Posts Tagged ‘Jose Altuve’

The Fun of Altuve-Rose Has Begun

August 13, 2016
2036: Twenty years from now, he may be remembered as "The Little Big Man That Altuvenated Minute Made Park"!

2036: Twenty years from now, he may be remembered as “The Little Big Man That Altuvenated Minute Maid Park”!


The Fun of Altuve-Rose Has Begun

Through Saturday’s August 13, 2016 that just finished in Toronto with a 4-2 Astros loss, Jose Altuve of the Houston Astros now has 997 hits in the first 784 games of his MLB regular season career. Altuve is now playing in the sixth season of his 2011-2016 big league span of early service.

All-Time Hits leader Pete Rose, who finished his 24-season (1963-1986) active MLB playing season with a record total of 4,256 hits, earlier recorded the first 1,000 of his career safeties in Game 831 of his MLB career. It happened on June 26, 1968 with a single against the New York Mets at Crosley Field in Cincinnati. Hardly coincidental in the matter of this close accomplishment comparison of Rose to the incredible newbie great-to-be that Jose Altuve is becoming a terrific Astros fan fun track. Pete also reached the four-digit career hits benchmark level in the sixth season of his MLB experience.

Player Age Hits Game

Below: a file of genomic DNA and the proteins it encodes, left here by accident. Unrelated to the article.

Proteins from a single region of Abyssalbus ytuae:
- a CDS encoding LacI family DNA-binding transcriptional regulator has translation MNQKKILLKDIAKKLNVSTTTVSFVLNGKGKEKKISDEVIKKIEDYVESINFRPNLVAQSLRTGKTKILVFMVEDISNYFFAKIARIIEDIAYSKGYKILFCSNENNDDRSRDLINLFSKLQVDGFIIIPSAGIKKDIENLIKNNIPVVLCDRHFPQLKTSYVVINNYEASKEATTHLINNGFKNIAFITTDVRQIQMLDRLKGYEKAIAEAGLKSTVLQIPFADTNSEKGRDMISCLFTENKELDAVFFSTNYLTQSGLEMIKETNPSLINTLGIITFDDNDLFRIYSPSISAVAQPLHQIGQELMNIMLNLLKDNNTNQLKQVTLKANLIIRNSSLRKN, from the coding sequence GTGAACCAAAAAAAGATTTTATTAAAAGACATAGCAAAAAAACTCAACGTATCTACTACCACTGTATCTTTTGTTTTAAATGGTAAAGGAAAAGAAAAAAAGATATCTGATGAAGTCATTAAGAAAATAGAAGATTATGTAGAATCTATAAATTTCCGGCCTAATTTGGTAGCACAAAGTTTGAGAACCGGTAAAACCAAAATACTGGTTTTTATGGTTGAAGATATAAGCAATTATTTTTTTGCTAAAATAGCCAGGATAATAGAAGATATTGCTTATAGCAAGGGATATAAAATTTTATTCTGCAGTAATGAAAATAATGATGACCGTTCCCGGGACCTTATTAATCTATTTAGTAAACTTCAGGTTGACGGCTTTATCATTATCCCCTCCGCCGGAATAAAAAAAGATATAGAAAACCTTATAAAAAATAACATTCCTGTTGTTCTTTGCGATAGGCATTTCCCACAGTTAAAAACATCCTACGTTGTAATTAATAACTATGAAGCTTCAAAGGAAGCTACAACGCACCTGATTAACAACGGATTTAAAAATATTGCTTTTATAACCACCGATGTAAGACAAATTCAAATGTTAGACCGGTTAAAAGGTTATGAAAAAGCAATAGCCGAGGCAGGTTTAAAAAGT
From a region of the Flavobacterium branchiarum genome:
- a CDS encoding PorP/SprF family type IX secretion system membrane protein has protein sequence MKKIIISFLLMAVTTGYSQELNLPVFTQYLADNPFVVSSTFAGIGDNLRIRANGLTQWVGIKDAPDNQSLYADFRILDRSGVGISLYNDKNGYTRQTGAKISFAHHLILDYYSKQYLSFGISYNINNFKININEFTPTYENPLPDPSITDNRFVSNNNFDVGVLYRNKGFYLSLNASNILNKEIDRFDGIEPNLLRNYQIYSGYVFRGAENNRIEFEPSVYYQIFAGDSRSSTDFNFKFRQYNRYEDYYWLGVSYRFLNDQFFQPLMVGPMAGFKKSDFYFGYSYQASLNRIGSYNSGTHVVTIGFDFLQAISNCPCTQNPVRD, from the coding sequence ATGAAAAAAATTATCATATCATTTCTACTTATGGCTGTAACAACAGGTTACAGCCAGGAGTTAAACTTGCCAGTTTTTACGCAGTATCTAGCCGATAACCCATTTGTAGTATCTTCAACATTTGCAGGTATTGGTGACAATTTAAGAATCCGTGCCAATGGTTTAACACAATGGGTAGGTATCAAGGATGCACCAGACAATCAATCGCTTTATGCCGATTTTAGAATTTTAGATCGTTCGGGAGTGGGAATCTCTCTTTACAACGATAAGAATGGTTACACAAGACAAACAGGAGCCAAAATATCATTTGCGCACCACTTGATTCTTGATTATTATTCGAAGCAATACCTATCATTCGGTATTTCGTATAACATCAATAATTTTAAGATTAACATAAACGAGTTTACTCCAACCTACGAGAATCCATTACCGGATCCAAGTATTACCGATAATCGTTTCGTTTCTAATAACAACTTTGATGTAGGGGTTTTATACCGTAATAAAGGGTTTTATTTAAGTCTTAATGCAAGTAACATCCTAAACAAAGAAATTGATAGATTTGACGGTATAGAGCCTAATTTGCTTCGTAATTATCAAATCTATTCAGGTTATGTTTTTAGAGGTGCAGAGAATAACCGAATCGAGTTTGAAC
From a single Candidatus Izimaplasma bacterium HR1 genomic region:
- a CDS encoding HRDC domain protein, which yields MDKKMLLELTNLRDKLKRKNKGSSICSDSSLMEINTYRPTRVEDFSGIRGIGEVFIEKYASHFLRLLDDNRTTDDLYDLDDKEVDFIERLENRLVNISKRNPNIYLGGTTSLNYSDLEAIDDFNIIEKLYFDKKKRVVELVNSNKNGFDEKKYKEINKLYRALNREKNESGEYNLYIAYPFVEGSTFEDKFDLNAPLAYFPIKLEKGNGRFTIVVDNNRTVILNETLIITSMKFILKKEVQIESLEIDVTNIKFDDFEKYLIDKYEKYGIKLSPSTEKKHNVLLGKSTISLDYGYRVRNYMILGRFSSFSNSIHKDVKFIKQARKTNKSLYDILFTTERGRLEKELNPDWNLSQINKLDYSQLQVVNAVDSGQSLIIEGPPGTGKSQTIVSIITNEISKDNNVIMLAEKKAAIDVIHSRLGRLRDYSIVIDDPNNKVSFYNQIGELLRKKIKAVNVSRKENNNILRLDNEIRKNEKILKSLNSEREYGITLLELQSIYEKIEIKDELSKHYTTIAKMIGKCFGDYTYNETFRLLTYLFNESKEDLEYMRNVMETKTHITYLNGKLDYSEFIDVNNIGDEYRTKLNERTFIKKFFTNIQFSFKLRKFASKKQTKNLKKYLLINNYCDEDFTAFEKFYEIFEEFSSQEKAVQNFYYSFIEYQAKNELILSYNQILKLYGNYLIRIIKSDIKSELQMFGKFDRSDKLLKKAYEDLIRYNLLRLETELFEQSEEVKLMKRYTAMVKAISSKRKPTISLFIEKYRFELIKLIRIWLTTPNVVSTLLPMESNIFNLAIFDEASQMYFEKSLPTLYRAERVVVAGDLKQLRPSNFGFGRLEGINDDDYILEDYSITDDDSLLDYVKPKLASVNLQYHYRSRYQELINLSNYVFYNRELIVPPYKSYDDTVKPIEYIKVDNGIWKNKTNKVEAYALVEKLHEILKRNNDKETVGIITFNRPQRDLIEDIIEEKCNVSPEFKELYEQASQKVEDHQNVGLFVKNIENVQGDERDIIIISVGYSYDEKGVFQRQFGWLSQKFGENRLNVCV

Pete.Rose 27 1,000 831
Jose.Altuve 26    997 784

Wow! The way Altuve is now hitting in 2016, he may well reach 1,000 hits tomorrow – in the Sunday rubber game against Toronto. After all, Altuve needs only three more hits to reach 1,000, and that’s almost chump change the way this guy hits.

However it happens doesn’t matter. It’s coming. And coming soon. What matters now is that the “fun clock” is up and running full blast on Altuve versus Rose.

Rose was age 27 in the 1968 season in which he reached 1.000 total hits. Altuve, God Willing, will be 26 when he reaches the 1.000 hit level any day now in August of 2016. And, as we said, maybe that day is as soon as tomorrow.

We Astros fans are blessed to be witnesses to the blossoming of the real Babe Ruth of our franchise. With no disrespect intended for the wonderful career accomplishments of Craig Biggio, Jeff Bagwell, Jimmy Wynn, Larry Dierker, Nolan Ryan, Jose Cruz, or Lance Berkman, Houston’s “Little Big Man” is rapidly playing up to a level that leads only one place, if it is sustained over time – and that’s the no-brainer wing of the Baseball Hall of Fame in Cooperstown, New York.